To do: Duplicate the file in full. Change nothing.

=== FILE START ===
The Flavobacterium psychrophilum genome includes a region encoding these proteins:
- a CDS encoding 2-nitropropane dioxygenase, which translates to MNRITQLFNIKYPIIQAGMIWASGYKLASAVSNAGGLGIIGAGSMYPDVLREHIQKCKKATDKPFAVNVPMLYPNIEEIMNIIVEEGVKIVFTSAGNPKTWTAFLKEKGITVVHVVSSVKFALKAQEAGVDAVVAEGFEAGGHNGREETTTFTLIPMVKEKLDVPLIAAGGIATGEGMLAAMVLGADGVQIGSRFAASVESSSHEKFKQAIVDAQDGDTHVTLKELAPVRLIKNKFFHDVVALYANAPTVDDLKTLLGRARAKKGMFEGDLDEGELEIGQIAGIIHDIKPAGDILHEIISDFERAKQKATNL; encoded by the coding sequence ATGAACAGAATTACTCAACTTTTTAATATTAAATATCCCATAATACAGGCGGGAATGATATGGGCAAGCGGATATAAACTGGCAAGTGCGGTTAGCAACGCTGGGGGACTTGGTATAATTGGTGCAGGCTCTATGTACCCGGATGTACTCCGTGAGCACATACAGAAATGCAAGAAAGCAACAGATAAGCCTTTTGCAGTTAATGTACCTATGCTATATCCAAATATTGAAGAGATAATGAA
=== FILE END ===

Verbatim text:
The Flavobacterium psychrophilum genome includes a region encoding these proteins:
- a CDS encoding 2-nitropropane dioxygenase, which translates to MNRITQLFNIKYPIIQAGMIWASGYKLASAVSNAGGLGIIGAGSMYPDVLREHIQKCKKATDKPFAVNVPMLYPNIEEIMNIIVEEGVKIVFTSAGNPKTWTAFLKEKGITVVHVVSSVKFALKAQEAGVDAVVAEGFEAGGHNGREETTTFTLIPMVKEKLDVPLIAAGGIATGEGMLAAMVLGADGVQIGSRFAASVESSSHEKFKQAIVDAQDGDTHVTLKELAPVRLIKNKFFHDVVALYANAPTVDDLKTLLGRARAKKGMFEGDLDEGELEIGQIAGIIHDIKPAGDILHEIISDFERAKQKATNL; encoded by the coding sequence ATGAACAGAATTACTCAACTTTTTAATATTAAATATCCCATAATACAGGCGGGAATGATATGGGCAAGCGGATATAAACTGGCAAGTGCGGTTAGCAACGCTGGGGGACTTGGTATAATTGGTGCAGGCTCTATGTACCCGGATGTACTCCGTGAGCACATACAGAAATGCAAGAAAGCAACAGATAAGCCTTTTGCAGTTAATGTACCTATGCTATATCCAAATATTGAAGAGATAATGAA